Its spread throughout Europe is sometimes attributed to Arab traders, but more often to Marco Polo. Though it's not mentioned in any of his writings, Polo is often credited with introducing sorbet-style desserts to Italy after learning of it during his travels to China. The Italian duchess Catherine de' Medici is said to have introduced flavored sorbet ices to France when she brought some Italian chefs with her to France upon marrying the Duke of Orléans (Henry II of France) in 1533. One hundred years later, Charles I of England was reportedly so impressed by the "frozen snow" that he offered his own ice cream maker a lifetime pension in return for keeping the formula secret, so that ice cream could be a royal prerogative. There is no evidence to support any of these legends.
In 1651, Italian Francesco dei Coltelli opened an ice cream café in Paris, and the product became so popular that during the next 50 years another 250 cafés opened in Paris.
The first recipe in French for flavoured ices appears in 1674, in Nicholas Lemery's Recueil de curiositéz rares et nouvelles de plus admirables effets de la nature. Recipes for sorbetti saw publication in the 1694 edition of Antonio Latini's Lo Scalco alla Moderna (The Modern Steward). Recipes for flavoured ices begin to appear in François Massialot's Nouvelle Instruction pour les Confitures, les Liqueurs, et les Fruits, starting with the 1692 edition. Massialot's recipes result in a coarse, pebbly texture. Latini claims that the results of his recipes should have the fine consistency of sugar and snow.
Ice cream recipes first appeared in England in the 18th century. The recipe for ice cream was published in Mrs. Mary Eales's Receipts in London in 1718.
Quaker colonists introduced ice cream to the United States, bringing their ice cream recipes with them. Confectioners sold ice cream at their shops in New York and other cities during the colonial era. Ben Franklin, George Washington, and Thomas Jefferson were known to have regularly eaten and served ice cream. Records, kept by a merchant from Catham street, New York, show George Washington spending approximately $200 on ice cream in the summer of 1790. The same records show president Thomas Jefferson having an 18-step recipe for ice cream. First Lady Dolley Madison, wife of U.S. President James Madison, served ice cream at her husband's Inaugural Ball in 1813.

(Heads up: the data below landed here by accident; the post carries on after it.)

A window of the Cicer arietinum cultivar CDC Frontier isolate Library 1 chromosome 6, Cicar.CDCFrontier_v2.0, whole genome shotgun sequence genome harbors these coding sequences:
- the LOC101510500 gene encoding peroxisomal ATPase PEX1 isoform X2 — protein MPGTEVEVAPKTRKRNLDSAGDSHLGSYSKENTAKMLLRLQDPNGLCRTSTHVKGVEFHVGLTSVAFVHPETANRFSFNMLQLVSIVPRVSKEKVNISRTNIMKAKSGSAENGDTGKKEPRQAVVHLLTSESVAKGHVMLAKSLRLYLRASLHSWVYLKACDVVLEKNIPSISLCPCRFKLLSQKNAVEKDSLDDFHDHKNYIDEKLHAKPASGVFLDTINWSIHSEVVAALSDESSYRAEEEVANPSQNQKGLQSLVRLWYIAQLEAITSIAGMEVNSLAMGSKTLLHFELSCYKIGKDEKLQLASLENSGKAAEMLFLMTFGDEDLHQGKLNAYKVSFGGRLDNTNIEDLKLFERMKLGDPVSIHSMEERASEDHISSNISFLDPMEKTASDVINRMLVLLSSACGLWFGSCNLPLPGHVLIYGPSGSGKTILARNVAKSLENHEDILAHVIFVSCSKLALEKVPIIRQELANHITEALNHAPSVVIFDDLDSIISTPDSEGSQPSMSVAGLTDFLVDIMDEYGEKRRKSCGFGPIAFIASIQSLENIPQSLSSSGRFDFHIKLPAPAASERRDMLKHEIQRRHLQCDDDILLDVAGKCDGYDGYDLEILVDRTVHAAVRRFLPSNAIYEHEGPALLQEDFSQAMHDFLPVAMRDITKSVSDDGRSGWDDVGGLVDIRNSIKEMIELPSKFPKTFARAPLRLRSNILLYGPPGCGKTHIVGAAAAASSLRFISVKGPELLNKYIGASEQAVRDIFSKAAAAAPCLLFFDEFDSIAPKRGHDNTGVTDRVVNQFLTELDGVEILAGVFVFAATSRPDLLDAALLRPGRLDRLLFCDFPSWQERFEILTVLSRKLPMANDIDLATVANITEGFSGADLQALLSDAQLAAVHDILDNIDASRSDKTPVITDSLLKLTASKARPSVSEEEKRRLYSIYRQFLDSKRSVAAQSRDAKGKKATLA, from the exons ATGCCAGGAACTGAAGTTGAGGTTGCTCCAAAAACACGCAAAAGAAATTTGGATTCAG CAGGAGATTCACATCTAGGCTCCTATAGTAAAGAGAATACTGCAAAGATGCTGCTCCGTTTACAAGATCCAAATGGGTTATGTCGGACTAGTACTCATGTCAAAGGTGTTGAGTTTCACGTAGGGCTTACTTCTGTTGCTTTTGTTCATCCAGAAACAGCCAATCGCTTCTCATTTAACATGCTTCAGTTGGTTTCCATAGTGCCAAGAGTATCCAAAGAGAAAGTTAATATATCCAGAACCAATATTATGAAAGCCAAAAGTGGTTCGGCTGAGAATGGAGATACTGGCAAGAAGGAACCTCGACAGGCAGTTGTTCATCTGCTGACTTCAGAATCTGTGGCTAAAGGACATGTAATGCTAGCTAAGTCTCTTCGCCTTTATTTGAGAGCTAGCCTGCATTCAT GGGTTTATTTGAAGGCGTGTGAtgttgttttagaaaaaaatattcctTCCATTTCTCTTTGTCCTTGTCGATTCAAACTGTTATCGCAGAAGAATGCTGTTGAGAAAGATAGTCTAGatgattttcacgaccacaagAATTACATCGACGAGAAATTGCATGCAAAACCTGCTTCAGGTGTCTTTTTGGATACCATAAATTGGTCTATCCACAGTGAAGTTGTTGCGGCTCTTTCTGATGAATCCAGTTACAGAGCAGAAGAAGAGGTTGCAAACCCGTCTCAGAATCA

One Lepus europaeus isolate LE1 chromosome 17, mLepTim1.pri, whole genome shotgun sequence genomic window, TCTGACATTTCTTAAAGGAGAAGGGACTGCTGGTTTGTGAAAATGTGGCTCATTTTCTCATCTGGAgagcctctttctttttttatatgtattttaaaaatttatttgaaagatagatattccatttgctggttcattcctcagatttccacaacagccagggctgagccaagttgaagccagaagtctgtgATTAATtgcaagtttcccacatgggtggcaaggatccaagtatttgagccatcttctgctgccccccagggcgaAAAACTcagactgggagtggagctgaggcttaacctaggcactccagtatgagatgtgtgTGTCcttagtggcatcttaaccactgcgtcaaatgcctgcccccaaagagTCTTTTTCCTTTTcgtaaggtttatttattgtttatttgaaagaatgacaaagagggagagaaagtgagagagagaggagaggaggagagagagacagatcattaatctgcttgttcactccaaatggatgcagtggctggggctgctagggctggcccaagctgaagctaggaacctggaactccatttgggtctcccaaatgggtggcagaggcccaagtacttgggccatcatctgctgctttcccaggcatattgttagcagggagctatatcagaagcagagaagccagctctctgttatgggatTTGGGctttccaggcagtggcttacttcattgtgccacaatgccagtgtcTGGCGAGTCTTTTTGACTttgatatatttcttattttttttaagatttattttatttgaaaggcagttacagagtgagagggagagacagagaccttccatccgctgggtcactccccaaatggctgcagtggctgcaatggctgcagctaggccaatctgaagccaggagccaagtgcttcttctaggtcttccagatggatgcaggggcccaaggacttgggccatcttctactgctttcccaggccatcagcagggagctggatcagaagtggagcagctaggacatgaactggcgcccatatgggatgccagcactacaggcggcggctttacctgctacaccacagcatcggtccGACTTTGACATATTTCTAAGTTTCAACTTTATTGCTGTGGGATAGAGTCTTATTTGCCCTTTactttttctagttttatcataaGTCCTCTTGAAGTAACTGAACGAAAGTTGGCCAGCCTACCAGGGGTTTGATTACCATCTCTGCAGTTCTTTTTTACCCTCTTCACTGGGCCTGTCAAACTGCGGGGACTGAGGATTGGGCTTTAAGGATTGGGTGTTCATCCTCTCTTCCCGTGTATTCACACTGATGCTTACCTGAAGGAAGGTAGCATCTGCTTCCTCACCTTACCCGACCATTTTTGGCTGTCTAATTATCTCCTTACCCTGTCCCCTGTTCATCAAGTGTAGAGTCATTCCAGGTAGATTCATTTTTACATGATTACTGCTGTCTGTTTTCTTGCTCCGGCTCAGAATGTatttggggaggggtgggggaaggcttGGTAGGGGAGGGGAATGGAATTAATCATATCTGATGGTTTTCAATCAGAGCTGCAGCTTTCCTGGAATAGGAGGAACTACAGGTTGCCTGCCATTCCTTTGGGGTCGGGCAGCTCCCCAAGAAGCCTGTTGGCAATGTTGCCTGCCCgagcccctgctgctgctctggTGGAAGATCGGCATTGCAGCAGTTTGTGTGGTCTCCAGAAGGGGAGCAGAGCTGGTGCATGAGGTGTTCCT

The hand-cranked churn, which also uses ice and salt for cooling, replaced the pot-freezer method. The exact origin of the hand-cranked freezer is unknown, but the first U.S. patent for one was #3254 issued to Nancy Johnson on 9 September 1843. The hand-cranked churn produced smoother ice cream than the pot freezer and did it quicker. Many inventors patented improvements on Johnson's design.
In Europe and early America, ice cream was made and sold by small businesses, mostly confectioners and caterers. Jacob Fussell of Baltimore, Maryland was the first to manufacture ice cream on a large scale. Fussell bought fresh dairy products from farmers in York County, Pennsylvania, and sold them in Baltimore. An unstable demand for his dairy products often left him with a surplus of cream, which he made into ice cream. He built his first ice cream factory in Seven Valleys, Pennsylvania, in 1851. Two years later, he moved his factory to Baltimore. Later, he opened factories in several other cities and taught the business to others, who operated their own plants. Mass production reduced the cost of ice cream and added to its popularity.